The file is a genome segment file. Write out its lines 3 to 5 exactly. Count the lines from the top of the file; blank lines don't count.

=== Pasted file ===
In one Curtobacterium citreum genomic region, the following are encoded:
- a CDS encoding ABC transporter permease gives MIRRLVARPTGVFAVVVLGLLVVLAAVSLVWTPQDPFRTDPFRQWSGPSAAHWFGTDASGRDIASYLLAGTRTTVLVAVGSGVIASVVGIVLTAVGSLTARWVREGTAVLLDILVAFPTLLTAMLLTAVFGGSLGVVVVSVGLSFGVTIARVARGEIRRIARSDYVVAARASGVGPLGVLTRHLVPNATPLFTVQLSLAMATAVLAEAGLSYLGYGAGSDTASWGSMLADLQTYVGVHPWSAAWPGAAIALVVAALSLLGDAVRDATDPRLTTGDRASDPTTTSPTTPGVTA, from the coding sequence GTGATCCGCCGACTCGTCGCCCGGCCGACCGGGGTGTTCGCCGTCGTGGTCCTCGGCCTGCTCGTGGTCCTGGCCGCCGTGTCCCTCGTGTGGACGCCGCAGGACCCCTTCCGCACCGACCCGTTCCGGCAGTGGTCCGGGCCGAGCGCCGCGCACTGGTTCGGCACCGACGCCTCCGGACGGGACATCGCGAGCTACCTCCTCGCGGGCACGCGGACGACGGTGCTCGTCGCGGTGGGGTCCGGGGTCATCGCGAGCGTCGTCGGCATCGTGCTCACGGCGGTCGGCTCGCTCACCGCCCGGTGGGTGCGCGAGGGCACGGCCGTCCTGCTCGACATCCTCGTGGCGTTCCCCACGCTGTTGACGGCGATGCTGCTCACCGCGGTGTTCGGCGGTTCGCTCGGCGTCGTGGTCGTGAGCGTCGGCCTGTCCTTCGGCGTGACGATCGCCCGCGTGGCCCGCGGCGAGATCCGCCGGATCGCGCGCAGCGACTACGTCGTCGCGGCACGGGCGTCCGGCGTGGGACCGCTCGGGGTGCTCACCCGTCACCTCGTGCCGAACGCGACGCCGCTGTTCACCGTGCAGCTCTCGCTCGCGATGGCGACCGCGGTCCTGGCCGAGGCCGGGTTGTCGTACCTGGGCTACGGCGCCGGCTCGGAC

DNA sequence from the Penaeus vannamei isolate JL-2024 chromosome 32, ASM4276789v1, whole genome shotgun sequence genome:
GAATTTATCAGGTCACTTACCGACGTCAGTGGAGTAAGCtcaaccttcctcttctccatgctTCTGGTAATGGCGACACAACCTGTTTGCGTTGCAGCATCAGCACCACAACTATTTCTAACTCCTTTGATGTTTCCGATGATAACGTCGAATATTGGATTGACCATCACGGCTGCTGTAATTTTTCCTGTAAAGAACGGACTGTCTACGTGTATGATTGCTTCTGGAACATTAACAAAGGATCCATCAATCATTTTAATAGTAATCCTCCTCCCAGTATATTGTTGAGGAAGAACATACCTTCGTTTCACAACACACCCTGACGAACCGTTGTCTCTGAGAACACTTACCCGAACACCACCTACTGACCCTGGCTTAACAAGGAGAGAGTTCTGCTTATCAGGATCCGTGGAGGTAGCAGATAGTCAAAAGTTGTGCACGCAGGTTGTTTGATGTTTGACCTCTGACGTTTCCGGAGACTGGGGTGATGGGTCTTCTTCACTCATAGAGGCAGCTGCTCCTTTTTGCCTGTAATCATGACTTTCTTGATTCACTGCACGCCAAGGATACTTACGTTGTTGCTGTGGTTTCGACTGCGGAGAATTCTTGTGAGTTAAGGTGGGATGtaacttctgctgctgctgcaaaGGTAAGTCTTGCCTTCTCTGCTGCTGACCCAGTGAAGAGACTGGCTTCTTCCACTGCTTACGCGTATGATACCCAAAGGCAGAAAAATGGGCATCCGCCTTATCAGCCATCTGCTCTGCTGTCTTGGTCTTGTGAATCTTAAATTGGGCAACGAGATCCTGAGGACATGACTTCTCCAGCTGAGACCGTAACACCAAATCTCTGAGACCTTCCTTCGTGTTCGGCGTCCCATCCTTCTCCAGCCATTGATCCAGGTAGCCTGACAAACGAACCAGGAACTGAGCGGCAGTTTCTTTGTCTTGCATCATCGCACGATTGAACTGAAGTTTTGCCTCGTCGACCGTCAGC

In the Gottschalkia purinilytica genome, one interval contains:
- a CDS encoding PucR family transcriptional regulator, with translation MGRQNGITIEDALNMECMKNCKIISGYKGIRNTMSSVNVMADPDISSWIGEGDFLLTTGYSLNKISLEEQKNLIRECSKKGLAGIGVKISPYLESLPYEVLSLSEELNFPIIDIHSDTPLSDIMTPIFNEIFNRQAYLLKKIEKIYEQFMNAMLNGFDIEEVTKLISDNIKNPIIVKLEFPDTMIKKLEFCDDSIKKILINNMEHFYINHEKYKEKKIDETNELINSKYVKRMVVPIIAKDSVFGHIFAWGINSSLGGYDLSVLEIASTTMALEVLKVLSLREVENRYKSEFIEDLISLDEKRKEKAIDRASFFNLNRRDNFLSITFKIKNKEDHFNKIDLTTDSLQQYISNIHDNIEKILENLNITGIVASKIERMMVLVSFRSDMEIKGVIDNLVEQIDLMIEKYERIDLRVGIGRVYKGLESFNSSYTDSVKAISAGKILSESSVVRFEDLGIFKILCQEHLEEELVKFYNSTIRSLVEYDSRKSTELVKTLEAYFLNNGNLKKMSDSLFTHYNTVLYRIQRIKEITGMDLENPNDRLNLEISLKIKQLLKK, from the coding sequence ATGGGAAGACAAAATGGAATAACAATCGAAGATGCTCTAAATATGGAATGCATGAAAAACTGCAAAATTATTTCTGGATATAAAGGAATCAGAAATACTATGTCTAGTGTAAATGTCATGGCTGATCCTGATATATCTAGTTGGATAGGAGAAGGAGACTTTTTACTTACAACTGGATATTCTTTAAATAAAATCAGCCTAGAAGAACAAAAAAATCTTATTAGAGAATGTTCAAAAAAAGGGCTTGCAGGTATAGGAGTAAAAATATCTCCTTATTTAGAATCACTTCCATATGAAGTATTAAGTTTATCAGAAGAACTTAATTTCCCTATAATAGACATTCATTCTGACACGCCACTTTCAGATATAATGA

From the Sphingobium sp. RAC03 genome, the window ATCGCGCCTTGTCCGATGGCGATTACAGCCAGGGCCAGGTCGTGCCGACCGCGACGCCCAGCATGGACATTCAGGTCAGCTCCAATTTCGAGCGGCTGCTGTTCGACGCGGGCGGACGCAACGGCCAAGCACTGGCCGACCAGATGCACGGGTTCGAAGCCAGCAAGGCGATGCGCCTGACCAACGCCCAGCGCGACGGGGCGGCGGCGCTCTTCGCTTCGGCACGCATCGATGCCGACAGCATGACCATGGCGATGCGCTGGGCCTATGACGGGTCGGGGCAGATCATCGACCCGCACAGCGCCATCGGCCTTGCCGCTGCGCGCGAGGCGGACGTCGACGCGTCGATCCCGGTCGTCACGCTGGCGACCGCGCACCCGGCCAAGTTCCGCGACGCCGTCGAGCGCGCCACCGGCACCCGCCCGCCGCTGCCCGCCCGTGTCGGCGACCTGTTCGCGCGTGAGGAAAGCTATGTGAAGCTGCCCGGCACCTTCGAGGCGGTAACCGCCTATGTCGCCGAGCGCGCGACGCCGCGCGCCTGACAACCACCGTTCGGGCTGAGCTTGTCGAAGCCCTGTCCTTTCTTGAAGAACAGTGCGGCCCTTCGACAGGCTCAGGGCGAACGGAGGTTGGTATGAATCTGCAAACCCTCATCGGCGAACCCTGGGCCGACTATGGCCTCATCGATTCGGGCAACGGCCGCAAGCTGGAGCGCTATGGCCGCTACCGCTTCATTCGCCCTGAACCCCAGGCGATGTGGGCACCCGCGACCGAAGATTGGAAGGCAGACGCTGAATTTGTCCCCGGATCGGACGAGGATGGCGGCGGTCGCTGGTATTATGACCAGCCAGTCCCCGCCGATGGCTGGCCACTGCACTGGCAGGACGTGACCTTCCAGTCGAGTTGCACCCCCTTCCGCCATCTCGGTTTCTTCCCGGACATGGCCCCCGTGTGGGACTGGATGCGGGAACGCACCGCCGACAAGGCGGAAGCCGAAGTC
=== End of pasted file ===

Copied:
DNA sequence from the Penaeus vannamei isolate JL-2024 chromosome 32, ASM4276789v1, whole genome shotgun sequence genome:
GAATTTATCAGGTCACTTACCGACGTCAGTGGAGTAAGCtcaaccttcctcttctccatgctTCTGGTAATGGCGACACAACCTGTTTGCGTTGCAGCATCAGCACCACAACTATTTCTAACTCCTTTGATGTTTCCGATGATAACGTCGAATATTGGATTGACCATCACGGCTGCTGTAATTTTTCCTGTAAAGAACGGACTGTCTACGTGTATGATTGCTTCTGGAACATTAACAAAGGATCCATCAATCATTTTAATAGTAATCCTCCTCCCAGTATATTGTTGAGGAAGAACATACCTTCGTTTCACAACACACCCTGACGAACCGTTGTCTCTGAGAACACTTACCCGAACACCACCTACTGACCCTGGCTTAACAAGGAGAGAGTTCTGCTTATCAGGATCCGTGGAGGTAGCAGATAGTCAAAAGTTGTGCACGCAGGTTGTTTGATGTTTGACCTCTGACGTTTCCGGAGACTGGGGTGATGGGTCTTCTTCACTCATAGAGGCAGCTGCTCCTTTTTGCCTGTAATCATGACTTTCTTGATTCACTGCACGCCAAGGATACTTACGTTGTTGCTGTGGTTTCGACTGCGGAGAATTCTTGTGAGTTAAGGTGGGATGtaacttctgctgctgctgcaaaGGTAAGTCTTGCCTTCTCTGCTGCTGACCCAGTGAAGAGACTGGCTTCTTCCACTGCTTACGCGTATGATACCCAAAGGCAGAAAAATGGGCATCCGCCTTATCAGCCATCTGCTCTGCTGTCTTGGTCTTGTGAATCTTAAATTGGGCAACGAGATCCTGAGGACATGACTTCTCCAGCTGAGACCGTAACACCAAATCTCTGAGACCTTCCTTCGTGTTCGGCGTCCCATCCTTCTCCAGCCATTGATCCAGGTAGCCTGACAAACGAACCAGGAACTGAGCGGCAGTTTCTTTGTCTTGCATCATCGCACGATTGAACTGAAGTTTTGCCTCGTCGACCGTCAGC

In the Gottschalkia purinilytica genome, one interval contains: